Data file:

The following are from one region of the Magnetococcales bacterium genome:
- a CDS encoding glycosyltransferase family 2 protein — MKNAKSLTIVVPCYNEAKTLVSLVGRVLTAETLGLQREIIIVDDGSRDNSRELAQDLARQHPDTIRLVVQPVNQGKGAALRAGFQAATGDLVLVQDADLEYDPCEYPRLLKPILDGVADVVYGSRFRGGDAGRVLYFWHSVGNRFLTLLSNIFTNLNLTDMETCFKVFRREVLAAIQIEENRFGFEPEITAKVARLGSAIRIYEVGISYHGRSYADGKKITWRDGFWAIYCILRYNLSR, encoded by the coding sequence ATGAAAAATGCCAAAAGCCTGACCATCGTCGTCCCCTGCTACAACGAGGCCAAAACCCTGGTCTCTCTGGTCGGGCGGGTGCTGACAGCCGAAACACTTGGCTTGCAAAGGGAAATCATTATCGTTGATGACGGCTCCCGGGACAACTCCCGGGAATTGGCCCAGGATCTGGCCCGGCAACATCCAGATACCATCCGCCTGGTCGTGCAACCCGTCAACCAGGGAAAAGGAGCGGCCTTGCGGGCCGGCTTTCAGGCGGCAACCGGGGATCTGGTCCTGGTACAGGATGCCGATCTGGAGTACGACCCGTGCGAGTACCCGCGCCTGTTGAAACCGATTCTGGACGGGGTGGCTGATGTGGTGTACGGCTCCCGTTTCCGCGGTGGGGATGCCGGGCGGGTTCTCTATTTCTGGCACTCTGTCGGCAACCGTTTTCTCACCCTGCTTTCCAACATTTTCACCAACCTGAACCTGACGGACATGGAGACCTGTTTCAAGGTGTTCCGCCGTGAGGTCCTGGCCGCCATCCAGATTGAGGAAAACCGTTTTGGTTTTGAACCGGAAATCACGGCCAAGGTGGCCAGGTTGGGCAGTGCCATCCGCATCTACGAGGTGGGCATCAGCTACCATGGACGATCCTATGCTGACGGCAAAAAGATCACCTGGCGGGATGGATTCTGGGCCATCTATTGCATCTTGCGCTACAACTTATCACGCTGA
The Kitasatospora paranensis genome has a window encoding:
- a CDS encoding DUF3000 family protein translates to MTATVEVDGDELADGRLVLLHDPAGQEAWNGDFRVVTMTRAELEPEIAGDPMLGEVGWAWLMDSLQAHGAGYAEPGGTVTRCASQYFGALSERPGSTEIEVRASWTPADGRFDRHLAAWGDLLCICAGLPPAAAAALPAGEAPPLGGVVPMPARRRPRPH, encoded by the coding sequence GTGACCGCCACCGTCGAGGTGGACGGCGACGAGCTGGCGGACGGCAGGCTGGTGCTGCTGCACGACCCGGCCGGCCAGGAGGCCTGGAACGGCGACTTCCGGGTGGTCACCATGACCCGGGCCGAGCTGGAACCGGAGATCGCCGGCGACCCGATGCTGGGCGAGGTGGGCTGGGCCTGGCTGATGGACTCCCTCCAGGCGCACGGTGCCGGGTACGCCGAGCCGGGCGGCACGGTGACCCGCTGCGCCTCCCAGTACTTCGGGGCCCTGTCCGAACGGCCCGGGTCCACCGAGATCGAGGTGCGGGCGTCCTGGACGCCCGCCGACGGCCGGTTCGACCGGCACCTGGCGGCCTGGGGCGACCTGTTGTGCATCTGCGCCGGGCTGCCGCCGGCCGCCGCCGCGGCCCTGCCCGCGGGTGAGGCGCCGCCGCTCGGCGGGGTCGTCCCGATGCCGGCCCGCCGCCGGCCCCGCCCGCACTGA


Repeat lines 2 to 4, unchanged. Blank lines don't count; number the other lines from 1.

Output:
- a CDS encoding glycosyltransferase family 2 protein — MKNAKSLTIVVPCYNEAKTLVSLVGRVLTAETLGLQREIIIVDDGSRDNSRELAQDLARQHPDTIRLVVQPVNQGKGAALRAGFQAATGDLVLVQDADLEYDPCEYPRLLKPILDGVADVVYGSRFRGGDAGRVLYFWHSVGNRFLTLLSNIFTNLNLTDMETCFKVFRREVLAAIQIEENRFGFEPEITAKVARLGSAIRIYEVGISYHGRSYADGKKITWRDGFWAIYCILRYNLSR, encoded by the coding sequence ATGAAAAATGCCAAAAGCCTGACCATCGTCGTCCCCTGCTACAACGAGGCCAAAACCCTGGTCTCTCTGGTCGGGCGGGTGCTGACAGCCGAAACACTTGGCTTGCAAAGGGAAATCATTATCGTTGATGACGGCTCCCGGGACAACTCCCGGGAATTGGCCCAGGATCTGGCCCGGCAACATCCAGATACCATCCGCCTGGTCGTGCAACCCGTCAACCAGGGAAAAGGAGCGGCCTTGCGGGCCGGCTTTCAGGCGGCAACCGGGGATCTGGTCCTGGTACAGGATGCCGATCTGGAGTACGACCCGTGCGAGTACCCGCGCCTGTTGAAACCGATTCTGGACGGGGTGGCTGATGTGGTGTACGGCTCCCGTTTCCGCGGTGGGGATGCCGGGCGGGTTCTCTATTTCTGGCACTCTGTCGGCAACCGTTTTCTCACCCTGCTTTCCAACATTTTCACCAACCTGAACCTGACGGACATGGAGACCTGTTTCAAGGTGTTCCGCCGTGAGGTCCTGGCCGCCATCCAGATTGAGGAAAACCGTTTTGGTTTTGAACCGGAAATCACGGCCAAGGTGGCCAGGTTGGGCAGTGCCATCCGCATCTACGAGGTGGGCATCAGCTACCATGGACGATCCTATGCTGACGGCAAAAAGATCACCTGGCGGGATGGATTCTGGGCCATCTATTGCATCTTGCGCTACAACTTATCACGCTGA
The Kitasatospora paranensis genome has a window encoding:
- a CDS encoding DUF3000 family protein translates to MTATVEVDGDELADGRLVLLHDPAGQEAWNGDFRVVTMTRAELEPEIAGDPMLGEVGWAWLMDSLQAHGAGYAEPGGTVTRCASQYFGALSERPGSTEIEVRASWTPADGRFDRHLAAWGDLLCICAGLPPAAAAALPAGEAPPLGGVVPMPARRRPRPH, encoded by the coding sequence GTGACCGCCACCGTCGAGGTGGACGGCGACGAGCTGGCGGACGGCAGGCTGGTGCTGCTGCACGACCCGGCCGGCCAGGAGGCCTGGAACGGCGACTTCCGGGTGGTCACCATGACCCGGGCCGAGCTGGAACCGGAGATCGCCGGCGACCCGATGCTGGGCGAGGTGGGCTGGGCCTGGCTGATGGACTCCCTCCAGGCGCACGGTGCCGGGTACGCCGAGCCGGGCGGCACGGTGACCCGCTGCGCCTCCCAGTACTTCGGGGCCCTGTCCGAACGGCCCGGGTCCACCGAGATCGAGGTGCGGGCGTCCTGGACGCCCGCCGACGGCCGGTTCGACCGGCACCTGGCGGCCTGGGGCGACCTGTTGTGCATCTGCGCCGGGCTGCCGCCGGCCGCCGCCGCGGCCCTGCCCGCGGGTGAGGCGCCGCCGCTCGGCGGGGTCGTCCCGATGCCGGCCCGCCGCCGGCCCCGCCCGCACTGA